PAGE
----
Does Easter make a difference? Did the flurry and frenzy of Holy Week activity become an expression of the power that raises the dead? Or was it more like a Memorial Day weekend? Was it only that we recalled the One who made the supreme sacrifice for which we will always be thankful, but which remains essentially in the past—either the distant past of the actual event or a more recent past when perhaps we witnessed something like resurrection power? Or did we celebrate something, or Someone, who demonstratively makes a difference today, this week, in our and the world’s story from now on?
I have thought in recent years that just as Jesus rose from the grave in the first century, he must also rise from the pages of our Bibles. Of course, I do not suggest that Jesus is somehow mired in a past record of what happened. No, if the record can be trusted, Jesus is alive, present and at work in the world, not least in, among and through communities of his people. But I am suggesting that for many people, even among his followers, Jesus is stuck in the Bible—he rose from the dead which is an amazingly good end of a story and which offers hope that his good end can somehow be good for others as well. In that sense, Jesus must also rise from the pages of the Bible.
The remarkable fact of history is that he was never stuck or mired there in the first place. In fact, it is only because he was known to be alive, present and at work in the world that the story, these stories we call gospels, were ever written in the first place. Consider that by all reckoning, the earliest of these stories found written form three or more decades after Jesus’ cross and resurrection. Most of us can’t remember what happened three years ago with any detail, nor can most families or clans even when they piece together a “collective memory.” They can’t, that is, unless something unforgettable happened to them—either incredibly bad or good—something unexpected, indisputable, and unparalleled in their common or ordinary experience.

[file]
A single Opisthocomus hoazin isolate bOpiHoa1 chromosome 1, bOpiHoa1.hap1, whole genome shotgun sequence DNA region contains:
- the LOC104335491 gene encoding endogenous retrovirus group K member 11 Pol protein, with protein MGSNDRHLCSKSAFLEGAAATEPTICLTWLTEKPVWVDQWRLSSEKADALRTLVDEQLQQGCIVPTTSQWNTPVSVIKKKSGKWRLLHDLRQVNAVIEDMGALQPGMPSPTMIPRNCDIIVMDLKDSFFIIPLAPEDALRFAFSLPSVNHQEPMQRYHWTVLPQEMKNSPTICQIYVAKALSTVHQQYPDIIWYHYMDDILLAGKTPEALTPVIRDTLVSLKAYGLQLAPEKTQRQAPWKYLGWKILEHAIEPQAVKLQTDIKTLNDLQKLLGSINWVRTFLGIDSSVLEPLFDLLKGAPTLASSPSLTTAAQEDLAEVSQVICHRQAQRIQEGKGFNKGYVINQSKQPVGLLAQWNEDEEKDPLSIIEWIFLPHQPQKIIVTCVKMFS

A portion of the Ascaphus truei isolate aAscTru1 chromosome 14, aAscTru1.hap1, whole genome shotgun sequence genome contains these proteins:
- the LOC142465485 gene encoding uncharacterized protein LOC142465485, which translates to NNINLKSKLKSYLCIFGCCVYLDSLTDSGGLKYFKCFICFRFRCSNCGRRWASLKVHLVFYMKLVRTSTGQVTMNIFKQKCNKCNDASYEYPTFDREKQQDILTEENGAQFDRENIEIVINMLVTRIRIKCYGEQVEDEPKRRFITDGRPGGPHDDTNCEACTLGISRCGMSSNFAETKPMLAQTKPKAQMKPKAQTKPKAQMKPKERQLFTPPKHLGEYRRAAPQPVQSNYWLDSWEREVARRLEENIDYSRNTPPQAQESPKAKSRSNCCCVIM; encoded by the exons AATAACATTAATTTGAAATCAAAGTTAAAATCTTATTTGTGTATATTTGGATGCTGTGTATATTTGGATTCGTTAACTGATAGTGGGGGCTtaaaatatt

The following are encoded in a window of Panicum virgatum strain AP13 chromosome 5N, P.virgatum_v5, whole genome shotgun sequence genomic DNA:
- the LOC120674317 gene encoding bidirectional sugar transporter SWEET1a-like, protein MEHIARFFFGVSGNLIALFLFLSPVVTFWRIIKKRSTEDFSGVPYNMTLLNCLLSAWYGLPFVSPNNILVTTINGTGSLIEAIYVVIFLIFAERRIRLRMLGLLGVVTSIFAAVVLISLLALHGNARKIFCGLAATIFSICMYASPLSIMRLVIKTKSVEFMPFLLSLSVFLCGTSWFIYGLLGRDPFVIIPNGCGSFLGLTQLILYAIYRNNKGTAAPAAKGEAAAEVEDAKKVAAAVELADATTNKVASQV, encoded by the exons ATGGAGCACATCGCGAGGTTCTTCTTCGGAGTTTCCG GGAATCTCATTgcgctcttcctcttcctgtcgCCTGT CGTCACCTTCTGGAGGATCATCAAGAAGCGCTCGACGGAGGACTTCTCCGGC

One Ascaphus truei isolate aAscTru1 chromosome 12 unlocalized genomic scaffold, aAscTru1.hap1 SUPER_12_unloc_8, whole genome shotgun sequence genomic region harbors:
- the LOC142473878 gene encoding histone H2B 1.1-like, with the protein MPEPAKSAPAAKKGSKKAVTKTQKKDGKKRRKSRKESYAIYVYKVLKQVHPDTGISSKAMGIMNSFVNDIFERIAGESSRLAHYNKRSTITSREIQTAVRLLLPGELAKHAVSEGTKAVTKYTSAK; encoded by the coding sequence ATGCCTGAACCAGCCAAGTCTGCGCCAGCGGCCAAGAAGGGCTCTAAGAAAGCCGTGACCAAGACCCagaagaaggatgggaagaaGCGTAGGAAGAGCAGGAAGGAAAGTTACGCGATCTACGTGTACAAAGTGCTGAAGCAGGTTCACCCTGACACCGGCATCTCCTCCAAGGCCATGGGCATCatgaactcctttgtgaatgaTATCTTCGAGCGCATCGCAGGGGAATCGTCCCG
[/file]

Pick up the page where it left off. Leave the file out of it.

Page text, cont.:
That is the claim made consistently from the third day onward. Jesus was not there, in the tomb that is, but Jesus was here and there, encountering broken and grieving women who came to finish caring for his corpse, walking incognito with friends bewildered and overwhelmed by their dashed hopes that Jesus was the One they’d expected, suddenly in the midst of his friends fearfully gathered behind locked doors, at the pre-arranged mountain rendezvous where Jesus confirmed his presence, conveyed his power, and commissioned his work through them.
That Jesus rose from the dead, alive, at work, throughout the world is precisely why any stories about him came to be written. If he was not known to be and experienced as ALIVE his story would have faded into relative oblivion, like the stories of many others who once were thought to be Messiah, but whose names hardly anyone knows today. That Jesus never was embedded (or entombed) in a book, that the book never served any other purpose than to witness beyond itself to the One whose story it tells—is the reason we have the book in the first place.
He is risen indeed, from the literal stone cold and hard tomb where he lay. He is not to be found in that place of the dead. Only the linen wrappings were found there. Similarly, the book that tells us the story of Jesus alive, present and at work in the world, does not hold him, confine him, or contain him, but points us to him, invites us to trust him and to follow him. The book that tells us the story, his story, shows where following him leads: to “dying” with him, to a renewal of mind and heart at the core of our being (by the same Spirit who raised him from the dead), and then to walking with him every day in the way he walked, above all in the way of love that he walked, a way that has and will change the world.